Excessive Chocolate Cookies

Excessive Chocolate Cookies

Excessive Chocolate Cookies

By now you may have noticed my fascination with making cookies. It’s more of a lifestyle than a hobby (#cookiemonster). As such I have observed the ways that altering ingredients and cooking times can transform the texture and taste of cookies.

The first observation that I have noticed is the effect of cooking temperature on the cookies final rise. Baking cookies on lower temperatures creates more of a rise in cookies. This is more than likely because the cookies have more time to rise structurally before the butter melts. To test this, the next time you bake cookies. Bake one batch of cookies on 325˚F and another batch at 375˚F.

Even more crucial than the baking temperature is the choice of fat used. Typically in cookie making, butter (or margarine) and Crisco are the typical choices. However, have you actually considered that these two sources create completely different cookies? Butter creates softer cookies that are almost cake like. Crisco creates crispier, thicker, and denser cookies. Crisco based cookies have a better rise than butter based cookies because Crisco has a much higher melting point. Although, butter certainly has a more appealing taste than Crisco because Crisco is tasteless (this can be an advantage in its own way).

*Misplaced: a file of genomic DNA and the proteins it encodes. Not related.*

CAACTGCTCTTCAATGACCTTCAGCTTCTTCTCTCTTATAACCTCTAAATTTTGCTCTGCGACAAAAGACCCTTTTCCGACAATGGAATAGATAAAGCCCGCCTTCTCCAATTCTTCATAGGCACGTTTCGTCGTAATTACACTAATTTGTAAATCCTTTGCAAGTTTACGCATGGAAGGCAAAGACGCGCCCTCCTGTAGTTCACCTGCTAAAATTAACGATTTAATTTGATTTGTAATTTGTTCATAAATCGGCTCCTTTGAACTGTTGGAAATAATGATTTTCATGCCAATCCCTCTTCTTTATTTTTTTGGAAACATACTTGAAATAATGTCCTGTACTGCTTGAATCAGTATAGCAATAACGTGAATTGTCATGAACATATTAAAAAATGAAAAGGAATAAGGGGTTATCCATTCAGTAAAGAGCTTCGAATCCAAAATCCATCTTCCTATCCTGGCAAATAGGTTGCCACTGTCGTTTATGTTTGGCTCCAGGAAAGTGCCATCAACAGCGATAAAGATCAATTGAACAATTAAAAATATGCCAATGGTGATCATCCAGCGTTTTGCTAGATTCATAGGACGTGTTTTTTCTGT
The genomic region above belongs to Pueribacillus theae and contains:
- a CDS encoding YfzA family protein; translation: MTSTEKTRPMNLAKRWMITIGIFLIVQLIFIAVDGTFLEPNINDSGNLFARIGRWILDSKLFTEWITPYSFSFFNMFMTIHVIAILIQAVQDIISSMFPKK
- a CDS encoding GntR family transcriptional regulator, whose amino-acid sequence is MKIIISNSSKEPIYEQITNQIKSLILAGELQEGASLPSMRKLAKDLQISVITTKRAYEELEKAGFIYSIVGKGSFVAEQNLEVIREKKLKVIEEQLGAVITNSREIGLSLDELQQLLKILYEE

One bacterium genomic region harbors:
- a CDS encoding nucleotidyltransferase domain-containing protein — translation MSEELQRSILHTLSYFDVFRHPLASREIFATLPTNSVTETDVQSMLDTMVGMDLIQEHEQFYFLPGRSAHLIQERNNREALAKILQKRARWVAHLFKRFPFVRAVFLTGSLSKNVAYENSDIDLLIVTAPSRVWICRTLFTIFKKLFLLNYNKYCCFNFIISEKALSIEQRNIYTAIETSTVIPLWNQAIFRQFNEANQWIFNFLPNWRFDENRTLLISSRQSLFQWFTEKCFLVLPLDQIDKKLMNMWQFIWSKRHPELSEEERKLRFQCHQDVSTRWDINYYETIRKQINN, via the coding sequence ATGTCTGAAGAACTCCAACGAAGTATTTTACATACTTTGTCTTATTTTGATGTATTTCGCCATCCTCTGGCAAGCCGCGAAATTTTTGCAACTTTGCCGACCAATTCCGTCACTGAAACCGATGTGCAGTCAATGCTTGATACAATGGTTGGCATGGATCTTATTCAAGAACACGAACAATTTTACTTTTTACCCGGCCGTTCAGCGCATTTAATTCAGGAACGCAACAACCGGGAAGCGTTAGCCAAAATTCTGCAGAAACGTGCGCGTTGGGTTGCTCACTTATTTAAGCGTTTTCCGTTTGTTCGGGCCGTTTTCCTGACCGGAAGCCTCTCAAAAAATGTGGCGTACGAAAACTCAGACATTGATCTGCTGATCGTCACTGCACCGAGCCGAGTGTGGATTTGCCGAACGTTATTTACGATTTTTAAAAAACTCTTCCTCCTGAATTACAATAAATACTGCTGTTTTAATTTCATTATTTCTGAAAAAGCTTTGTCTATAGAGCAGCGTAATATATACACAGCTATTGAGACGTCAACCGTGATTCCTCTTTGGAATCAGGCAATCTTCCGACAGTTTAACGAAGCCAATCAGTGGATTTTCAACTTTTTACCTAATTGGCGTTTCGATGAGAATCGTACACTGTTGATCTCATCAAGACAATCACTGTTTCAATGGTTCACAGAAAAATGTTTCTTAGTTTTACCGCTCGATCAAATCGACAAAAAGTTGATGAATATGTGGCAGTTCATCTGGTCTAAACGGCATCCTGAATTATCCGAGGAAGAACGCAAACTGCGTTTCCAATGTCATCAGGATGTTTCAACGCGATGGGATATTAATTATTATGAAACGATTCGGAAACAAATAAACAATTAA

Knowing these differences, it is possible to use both butter and Crisco to create an individualized texture and taste. However, it should be noted that butter takes precedence in terms of texture because of its low melting point. The cookie recipe below has a 1:1 ratio of butter to Crisco and the result is a very soft cookie that has a slightly better rise than pure butter cookies. If you want more of the denser, crispier texture then I would suggest using a recipe that is 3:1 Crisco to butter (6 tbs Crisco and 2 tbs butter).

As you dive deeper into cookie making you may notice even more ways to alter cookies like technique used, use of milk or eggs, and the list goes on. For now, remember that the potential for flavors and textures that can be created by altering the fat content and the temperature of cookies is limitless. In the pictures below, the left picture is butter based, the middle is 1:1 butter to Crisco, and the right picture is all Crisco.

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1 ½ cups all-purpose flour
½ teaspoon baking soda
½ tsp baking powder
½ teaspoon salt
¼ cup of natural cocoa powder (NOT DUTCH)
½ cup butter
½ cup granulated sugar
1/3 cup packed brown sugar
1 teaspoon vanilla extract
1 whole egg
½ cup of milk
6 oz chocolate chips


  1. In a microwave safe bowl, add milk and cocoa powder. Microwave for 30 second intervals, stirring after each interval, until the cocoa powder is completely incorporated into the milk. Allow to cool on counter. Stir occasionally as it cools.
  2. Combine flour, baking soda, baking powder, and salt in small bowl.
  3. Beat butter, granulated sugar, brown sugar and vanilla extract in large mixer bowl until creamy.
  4. Add egg to the dough.
  5. Gradually beat in 1/3 of the flour mixture then beat in 1/3 of the cocoa powder mixture. Repeat this step until all of the flour and all of the milk is introduced to the dough.
  6. Stir in morsels.
  7. Freeze for at least 30 minutes (longer time preferred). Bake on 325 for 14 minutes or until done.